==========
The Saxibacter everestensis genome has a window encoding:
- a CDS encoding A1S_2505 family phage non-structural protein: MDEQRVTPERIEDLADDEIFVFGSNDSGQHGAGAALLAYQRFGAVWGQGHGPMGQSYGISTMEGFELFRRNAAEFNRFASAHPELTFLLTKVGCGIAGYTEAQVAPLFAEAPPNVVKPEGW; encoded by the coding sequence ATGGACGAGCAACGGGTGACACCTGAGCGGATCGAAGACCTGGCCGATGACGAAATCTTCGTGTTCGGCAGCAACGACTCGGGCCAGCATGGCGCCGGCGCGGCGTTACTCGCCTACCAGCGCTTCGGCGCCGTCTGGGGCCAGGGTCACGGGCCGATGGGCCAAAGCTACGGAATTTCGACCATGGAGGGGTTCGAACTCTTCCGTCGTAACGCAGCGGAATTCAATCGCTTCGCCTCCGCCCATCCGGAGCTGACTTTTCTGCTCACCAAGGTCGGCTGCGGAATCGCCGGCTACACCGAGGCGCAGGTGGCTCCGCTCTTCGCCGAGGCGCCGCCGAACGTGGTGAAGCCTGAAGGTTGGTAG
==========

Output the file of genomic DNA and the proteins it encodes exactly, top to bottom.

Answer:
The Saxibacter everestensis genome has a window encoding:
- a CDS encoding A1S_2505 family phage non-structural protein: MDEQRVTPERIEDLADDEIFVFGSNDSGQHGAGAALLAYQRFGAVWGQGHGPMGQSYGISTMEGFELFRRNAAEFNRFASAHPELTFLLTKVGCGIAGYTEAQVAPLFAEAPPNVVKPEGW; encoded by the coding sequence ATGGACGAGCAACGGGTGACACCTGAGCGGATCGAAGACCTGGCCGATGACGAAATCTTCGTGTTCGGCAGCAACGACTCGGGCCAGCATGGCGCCGGCGCGGCGTTACTCGCCTACCAGCGCTTCGGCGCCGTCTGGGGCCAGGGTCACGGGCCGATGGGCCAAAGCTACGGAATTTCGACCATGGAGGGGTTCGAACTCTTCCGTCGTAACGCAGCGGAATTCAATCGCTTCGCCTCCGCCCATCCGGAGCTGACTTTTCTGCTCACCAAGGTCGGCTGCGGAATCGCCGGCTACACCGAGGCGCAGGTGGCTCCGCTCTTCGCCGAGGCGCCGCCGAACGTGGTGAAGCCTGAAGGTTGGTAG